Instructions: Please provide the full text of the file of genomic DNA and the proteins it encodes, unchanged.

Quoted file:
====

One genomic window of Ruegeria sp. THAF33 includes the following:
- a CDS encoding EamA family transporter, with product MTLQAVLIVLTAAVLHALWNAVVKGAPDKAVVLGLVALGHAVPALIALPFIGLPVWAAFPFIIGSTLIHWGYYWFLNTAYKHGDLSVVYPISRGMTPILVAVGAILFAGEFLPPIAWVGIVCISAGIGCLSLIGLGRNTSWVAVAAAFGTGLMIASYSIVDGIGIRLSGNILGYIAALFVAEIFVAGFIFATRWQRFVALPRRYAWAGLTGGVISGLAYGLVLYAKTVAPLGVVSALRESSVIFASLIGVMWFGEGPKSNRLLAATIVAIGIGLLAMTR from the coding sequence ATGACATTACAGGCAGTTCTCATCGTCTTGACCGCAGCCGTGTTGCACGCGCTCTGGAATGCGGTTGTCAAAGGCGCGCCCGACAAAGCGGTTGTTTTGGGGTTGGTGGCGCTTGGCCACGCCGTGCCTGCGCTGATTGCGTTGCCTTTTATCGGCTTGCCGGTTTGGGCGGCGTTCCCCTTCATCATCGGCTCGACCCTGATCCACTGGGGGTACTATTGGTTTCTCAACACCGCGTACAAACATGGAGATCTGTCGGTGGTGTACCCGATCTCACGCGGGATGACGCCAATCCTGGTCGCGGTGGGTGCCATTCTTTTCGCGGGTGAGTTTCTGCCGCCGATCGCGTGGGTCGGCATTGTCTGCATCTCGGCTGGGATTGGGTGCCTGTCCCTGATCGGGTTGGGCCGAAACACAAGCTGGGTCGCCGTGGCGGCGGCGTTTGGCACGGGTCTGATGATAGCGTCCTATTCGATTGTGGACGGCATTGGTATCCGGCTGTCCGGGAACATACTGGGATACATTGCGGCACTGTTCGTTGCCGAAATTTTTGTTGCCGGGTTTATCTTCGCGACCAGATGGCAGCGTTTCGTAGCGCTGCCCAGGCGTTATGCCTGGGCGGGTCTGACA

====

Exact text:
One genomic window of Ruegeria sp. THAF33 includes the following:
- a CDS encoding EamA family transporter, with product MTLQAVLIVLTAAVLHALWNAVVKGAPDKAVVLGLVALGHAVPALIALPFIGLPVWAAFPFIIGSTLIHWGYYWFLNTAYKHGDLSVVYPISRGMTPILVAVGAILFAGEFLPPIAWVGIVCISAGIGCLSLIGLGRNTSWVAVAAAFGTGLMIASYSIVDGIGIRLSGNILGYIAALFVAEIFVAGFIFATRWQRFVALPRRYAWAGLTGGVISGLAYGLVLYAKTVAPLGVVSALRESSVIFASLIGVMWFGEGPKSNRLLAATIVAIGIGLLAMTR from the coding sequence ATGACATTACAGGCAGTTCTCATCGTCTTGACCGCAGCCGTGTTGCACGCGCTCTGGAATGCGGTTGTCAAAGGCGCGCCCGACAAAGCGGTTGTTTTGGGGTTGGTGGCGCTTGGCCACGCCGTGCCTGCGCTGATTGCGTTGCCTTTTATCGGCTTGCCGGTTTGGGCGGCGTTCCCCTTCATCATCGGCTCGACCCTGATCCACTGGGGGTACTATTGGTTTCTCAACACCGCGTACAAACATGGAGATCTGTCGGTGGTGTACCCGATCTCACGCGGGATGACGCCAATCCTGGTCGCGGTGGGTGCCATTCTTTTCGCGGGTGAGTTTCTGCCGCCGATCGCGTGGGTCGGCATTGTCTGCATCTCGGCTGGGATTGGGTGCCTGTCCCTGATCGGGTTGGGCCGAAACACAAGCTGGGTCGCCGTGGCGGCGGCGTTTGGCACGGGTCTGATGATAGCGTCCTATTCGATTGTGGACGGCATTGGTATCCGGCTGTCCGGGAACATACTGGGATACATTGCGGCACTGTTCGTTGCCGAAATTTTTGTTGCCGGGTTTATCTTCGCGACCAGATGGCAGCGTTTCGTAGCGCTGCCCAGGCGTTATGCCTGGGCGGGTCTGACA